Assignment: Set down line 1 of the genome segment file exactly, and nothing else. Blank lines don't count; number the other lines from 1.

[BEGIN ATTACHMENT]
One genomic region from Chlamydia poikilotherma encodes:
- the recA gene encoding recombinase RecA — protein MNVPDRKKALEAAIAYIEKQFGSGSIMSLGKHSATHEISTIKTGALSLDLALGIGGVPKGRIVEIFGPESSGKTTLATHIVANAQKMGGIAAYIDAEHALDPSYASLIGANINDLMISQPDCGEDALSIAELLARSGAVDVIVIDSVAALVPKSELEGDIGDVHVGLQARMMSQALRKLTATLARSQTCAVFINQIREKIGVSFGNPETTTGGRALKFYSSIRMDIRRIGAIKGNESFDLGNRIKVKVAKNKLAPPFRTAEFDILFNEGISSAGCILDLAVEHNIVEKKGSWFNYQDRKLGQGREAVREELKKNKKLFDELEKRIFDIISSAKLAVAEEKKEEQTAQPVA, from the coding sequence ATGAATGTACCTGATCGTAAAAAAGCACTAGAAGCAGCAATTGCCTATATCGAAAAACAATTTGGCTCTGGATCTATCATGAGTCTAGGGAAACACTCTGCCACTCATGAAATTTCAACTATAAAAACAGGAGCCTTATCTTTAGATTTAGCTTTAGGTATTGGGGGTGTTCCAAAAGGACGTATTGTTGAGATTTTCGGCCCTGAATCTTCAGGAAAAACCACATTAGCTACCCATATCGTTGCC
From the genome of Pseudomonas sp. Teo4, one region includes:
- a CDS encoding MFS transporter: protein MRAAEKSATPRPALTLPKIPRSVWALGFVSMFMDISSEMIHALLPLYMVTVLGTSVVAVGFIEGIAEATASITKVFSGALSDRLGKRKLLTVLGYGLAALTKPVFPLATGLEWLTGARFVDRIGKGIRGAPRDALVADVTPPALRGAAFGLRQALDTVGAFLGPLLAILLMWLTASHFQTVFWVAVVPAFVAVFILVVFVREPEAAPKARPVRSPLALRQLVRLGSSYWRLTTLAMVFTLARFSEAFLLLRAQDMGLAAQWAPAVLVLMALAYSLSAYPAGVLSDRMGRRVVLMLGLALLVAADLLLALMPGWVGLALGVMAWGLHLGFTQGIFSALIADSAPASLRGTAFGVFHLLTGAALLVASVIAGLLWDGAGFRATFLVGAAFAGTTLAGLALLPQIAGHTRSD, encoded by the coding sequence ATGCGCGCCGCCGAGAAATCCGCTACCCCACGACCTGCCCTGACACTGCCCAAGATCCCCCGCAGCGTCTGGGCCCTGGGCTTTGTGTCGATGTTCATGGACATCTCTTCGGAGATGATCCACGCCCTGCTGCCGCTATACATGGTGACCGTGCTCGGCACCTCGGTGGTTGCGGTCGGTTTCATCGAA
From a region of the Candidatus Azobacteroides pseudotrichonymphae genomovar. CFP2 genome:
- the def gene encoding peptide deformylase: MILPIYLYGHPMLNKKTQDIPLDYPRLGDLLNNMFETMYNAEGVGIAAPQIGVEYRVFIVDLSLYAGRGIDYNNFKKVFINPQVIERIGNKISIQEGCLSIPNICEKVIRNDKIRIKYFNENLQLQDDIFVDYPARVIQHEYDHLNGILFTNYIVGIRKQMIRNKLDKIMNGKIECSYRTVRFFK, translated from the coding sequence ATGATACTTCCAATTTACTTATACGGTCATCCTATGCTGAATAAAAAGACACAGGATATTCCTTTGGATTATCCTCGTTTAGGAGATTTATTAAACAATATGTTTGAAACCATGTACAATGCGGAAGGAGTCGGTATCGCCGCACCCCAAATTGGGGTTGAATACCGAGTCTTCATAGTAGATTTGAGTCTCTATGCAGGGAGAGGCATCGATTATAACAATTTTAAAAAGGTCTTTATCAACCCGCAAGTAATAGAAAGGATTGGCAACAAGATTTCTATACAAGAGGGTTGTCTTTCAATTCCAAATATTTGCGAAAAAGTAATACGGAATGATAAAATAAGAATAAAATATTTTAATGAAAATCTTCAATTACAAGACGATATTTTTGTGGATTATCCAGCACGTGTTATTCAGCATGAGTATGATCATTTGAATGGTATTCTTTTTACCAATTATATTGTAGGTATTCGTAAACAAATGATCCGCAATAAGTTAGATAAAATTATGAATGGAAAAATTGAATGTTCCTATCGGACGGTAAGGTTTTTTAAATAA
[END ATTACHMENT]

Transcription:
One genomic region from Chlamydia poikilotherma encodes: